What you really need to understand is that while it may seem that I live in a very dirty, cluttered house, what I really live in is a metaphor. A perfect microcosm of the larger life which it contains, the larger life which the house is only one part of. What better representation of the hopeless-feeling confusion of my finances, the sisyphusian pursuit of my sex life, the infinite rubik's cube that is my health and happiness. Though, honestly, if I could ever conquer those first three-- the house, the finances, the sex-- health and happiness might just fall into place on their own.

It goes without saying that by the time Big Ones played through, I hadn't begun exercising, and, drained by the disorder around me and my fruitless attempts to make some iota of progress with it, no longer had any intention to. (On a related note, Peter Walsh's second book is called Does this Clutter Make my Butt Look Fat?) I was, at this point, on the couch, writing checks for some unpaid bills simply because I had no where to put them, as the final track, Livin' on the Edge, was playing. I never thought very much of this song before. I assumed, without listening very hard to the lyrics, that living on the edge referred to living a dangerous way, a throw-caution-to-the-wind, devil-may-care, rockstar way, the way a Steven Tyler might.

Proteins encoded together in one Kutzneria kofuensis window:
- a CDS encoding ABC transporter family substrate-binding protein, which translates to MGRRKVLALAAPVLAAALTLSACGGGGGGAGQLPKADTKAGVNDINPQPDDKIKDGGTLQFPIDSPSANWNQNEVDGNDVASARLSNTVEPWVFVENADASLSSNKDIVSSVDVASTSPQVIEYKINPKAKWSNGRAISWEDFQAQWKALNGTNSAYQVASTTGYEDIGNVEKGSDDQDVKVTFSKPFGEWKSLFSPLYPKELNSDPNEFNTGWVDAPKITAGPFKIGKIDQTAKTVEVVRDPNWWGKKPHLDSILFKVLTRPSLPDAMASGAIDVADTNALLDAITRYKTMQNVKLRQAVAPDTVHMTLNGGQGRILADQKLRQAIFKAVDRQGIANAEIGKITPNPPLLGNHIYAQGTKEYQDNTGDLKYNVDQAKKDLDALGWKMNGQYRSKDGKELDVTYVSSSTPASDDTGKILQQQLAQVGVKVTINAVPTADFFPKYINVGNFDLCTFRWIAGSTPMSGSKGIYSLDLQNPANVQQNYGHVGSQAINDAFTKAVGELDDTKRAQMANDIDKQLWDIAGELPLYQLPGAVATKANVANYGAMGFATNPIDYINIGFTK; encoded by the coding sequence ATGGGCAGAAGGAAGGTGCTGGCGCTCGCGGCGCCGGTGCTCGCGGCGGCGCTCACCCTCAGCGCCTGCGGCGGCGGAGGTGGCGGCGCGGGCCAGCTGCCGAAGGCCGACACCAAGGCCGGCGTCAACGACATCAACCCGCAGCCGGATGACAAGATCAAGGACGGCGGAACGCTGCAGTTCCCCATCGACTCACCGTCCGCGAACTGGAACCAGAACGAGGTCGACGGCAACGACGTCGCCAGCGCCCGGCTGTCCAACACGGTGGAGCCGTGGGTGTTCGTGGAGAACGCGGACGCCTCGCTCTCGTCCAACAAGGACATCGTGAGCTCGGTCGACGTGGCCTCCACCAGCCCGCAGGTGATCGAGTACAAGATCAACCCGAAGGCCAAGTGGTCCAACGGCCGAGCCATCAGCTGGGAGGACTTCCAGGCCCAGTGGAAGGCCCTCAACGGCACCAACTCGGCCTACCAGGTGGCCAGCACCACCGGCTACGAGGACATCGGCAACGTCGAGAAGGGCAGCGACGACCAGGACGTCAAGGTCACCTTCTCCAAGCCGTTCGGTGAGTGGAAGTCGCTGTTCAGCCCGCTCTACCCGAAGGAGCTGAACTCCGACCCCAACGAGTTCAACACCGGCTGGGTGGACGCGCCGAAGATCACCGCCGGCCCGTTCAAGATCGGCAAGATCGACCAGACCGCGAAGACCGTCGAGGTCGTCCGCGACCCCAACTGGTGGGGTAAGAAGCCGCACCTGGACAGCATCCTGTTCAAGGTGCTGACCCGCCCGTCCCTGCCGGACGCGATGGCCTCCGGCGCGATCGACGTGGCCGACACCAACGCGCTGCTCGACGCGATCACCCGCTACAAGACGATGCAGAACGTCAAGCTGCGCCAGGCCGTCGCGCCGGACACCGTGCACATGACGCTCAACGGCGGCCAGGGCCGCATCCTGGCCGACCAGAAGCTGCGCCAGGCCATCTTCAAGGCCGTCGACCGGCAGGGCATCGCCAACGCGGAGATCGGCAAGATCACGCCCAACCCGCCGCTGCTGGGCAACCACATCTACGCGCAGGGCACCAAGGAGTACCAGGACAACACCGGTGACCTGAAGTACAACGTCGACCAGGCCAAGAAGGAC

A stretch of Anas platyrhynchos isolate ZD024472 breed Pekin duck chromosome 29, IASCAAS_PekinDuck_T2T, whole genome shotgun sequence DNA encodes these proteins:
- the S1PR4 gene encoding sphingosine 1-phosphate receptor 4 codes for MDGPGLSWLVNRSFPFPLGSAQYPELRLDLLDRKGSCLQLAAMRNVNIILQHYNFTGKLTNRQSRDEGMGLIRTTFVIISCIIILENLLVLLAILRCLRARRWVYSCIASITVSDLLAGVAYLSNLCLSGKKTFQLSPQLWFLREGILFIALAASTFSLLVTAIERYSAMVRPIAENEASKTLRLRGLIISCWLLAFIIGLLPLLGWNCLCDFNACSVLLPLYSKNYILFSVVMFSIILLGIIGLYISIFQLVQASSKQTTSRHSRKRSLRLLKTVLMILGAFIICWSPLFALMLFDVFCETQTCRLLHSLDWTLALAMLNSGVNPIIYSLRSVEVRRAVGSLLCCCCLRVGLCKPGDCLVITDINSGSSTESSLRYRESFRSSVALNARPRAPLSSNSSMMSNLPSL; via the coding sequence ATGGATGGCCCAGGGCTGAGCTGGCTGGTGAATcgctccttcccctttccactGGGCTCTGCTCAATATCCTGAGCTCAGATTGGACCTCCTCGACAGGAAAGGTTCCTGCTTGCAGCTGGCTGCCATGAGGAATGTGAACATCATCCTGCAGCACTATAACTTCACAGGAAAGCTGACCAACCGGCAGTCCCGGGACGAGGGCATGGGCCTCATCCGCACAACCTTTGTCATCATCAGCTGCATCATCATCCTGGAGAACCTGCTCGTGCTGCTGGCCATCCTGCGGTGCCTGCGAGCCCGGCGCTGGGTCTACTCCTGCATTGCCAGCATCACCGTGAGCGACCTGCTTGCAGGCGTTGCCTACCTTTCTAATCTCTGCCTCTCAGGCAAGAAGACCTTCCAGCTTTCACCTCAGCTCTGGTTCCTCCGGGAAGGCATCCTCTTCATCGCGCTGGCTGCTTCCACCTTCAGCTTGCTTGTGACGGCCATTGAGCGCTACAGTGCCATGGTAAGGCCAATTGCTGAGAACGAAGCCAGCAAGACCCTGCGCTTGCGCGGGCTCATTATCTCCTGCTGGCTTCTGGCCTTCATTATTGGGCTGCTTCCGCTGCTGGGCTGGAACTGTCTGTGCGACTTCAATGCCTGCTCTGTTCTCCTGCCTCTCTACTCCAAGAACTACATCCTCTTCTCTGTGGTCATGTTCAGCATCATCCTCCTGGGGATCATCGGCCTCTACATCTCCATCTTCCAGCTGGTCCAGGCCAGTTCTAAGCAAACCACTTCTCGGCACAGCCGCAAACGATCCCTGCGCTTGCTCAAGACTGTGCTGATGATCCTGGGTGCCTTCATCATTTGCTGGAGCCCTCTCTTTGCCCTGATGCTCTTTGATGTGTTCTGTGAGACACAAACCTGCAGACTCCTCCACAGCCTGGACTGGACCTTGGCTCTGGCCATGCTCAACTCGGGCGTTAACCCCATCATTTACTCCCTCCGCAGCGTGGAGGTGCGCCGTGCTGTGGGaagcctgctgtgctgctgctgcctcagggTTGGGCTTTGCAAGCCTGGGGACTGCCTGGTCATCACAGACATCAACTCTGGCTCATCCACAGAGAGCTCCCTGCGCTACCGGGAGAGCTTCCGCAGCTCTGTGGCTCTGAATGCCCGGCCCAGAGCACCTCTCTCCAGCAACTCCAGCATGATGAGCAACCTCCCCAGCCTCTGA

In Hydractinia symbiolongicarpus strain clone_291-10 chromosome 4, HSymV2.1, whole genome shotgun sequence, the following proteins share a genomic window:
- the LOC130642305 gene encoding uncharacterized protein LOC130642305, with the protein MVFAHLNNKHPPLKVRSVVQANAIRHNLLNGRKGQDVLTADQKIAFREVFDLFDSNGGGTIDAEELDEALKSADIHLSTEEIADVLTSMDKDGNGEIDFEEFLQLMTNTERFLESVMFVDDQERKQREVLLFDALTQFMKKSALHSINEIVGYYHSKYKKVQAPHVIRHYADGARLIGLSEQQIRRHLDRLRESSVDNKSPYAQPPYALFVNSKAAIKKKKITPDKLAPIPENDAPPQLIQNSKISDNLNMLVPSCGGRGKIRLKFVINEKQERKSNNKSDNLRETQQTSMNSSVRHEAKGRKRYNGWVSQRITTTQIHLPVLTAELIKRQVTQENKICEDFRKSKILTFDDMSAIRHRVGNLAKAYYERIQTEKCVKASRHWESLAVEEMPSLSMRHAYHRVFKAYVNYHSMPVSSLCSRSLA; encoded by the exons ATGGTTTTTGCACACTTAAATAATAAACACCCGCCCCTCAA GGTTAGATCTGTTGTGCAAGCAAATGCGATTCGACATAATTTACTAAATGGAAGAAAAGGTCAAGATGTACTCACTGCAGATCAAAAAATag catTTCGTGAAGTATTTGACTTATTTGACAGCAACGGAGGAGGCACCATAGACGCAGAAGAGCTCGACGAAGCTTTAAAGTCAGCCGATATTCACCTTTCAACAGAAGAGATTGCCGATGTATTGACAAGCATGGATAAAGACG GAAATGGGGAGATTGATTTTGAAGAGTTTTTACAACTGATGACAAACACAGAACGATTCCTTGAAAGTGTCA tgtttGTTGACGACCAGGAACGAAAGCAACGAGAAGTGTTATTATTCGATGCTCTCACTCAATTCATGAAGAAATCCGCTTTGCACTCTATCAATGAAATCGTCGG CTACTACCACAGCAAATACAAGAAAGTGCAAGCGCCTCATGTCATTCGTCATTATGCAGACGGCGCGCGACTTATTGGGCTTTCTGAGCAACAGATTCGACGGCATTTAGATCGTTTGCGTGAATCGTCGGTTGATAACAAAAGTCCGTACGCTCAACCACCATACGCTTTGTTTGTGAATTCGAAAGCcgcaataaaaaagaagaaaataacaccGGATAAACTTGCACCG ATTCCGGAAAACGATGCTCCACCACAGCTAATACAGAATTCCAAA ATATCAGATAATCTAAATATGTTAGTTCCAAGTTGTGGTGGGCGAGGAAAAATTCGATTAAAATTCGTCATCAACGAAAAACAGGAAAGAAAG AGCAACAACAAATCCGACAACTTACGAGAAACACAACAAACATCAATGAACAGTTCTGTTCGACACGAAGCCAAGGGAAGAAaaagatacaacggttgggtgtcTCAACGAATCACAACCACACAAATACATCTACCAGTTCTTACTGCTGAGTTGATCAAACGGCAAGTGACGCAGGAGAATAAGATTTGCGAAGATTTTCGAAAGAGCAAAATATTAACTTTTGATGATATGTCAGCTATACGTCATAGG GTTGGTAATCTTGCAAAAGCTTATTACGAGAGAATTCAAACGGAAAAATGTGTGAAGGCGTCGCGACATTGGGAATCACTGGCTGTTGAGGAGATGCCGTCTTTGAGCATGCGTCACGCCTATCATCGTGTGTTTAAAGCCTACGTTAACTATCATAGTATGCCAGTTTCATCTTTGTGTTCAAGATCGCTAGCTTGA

In that moment-- and I don't know if it was when I was shaking and sucking the end of my dying pen so that I could finish writing my return adrress, lest I have to somehow find another one, or when I was putting two thirty-nine cent stamps on the envelope because all my stamps are old, and even if they weren't, I have no idea what the price of a stamp is nowadays, and it's worth mentioning that it was a miracle I could find the stamps after all-- I don't know which of those moments it was, but I heard these lyrics:

"Tell me what you think about your situation.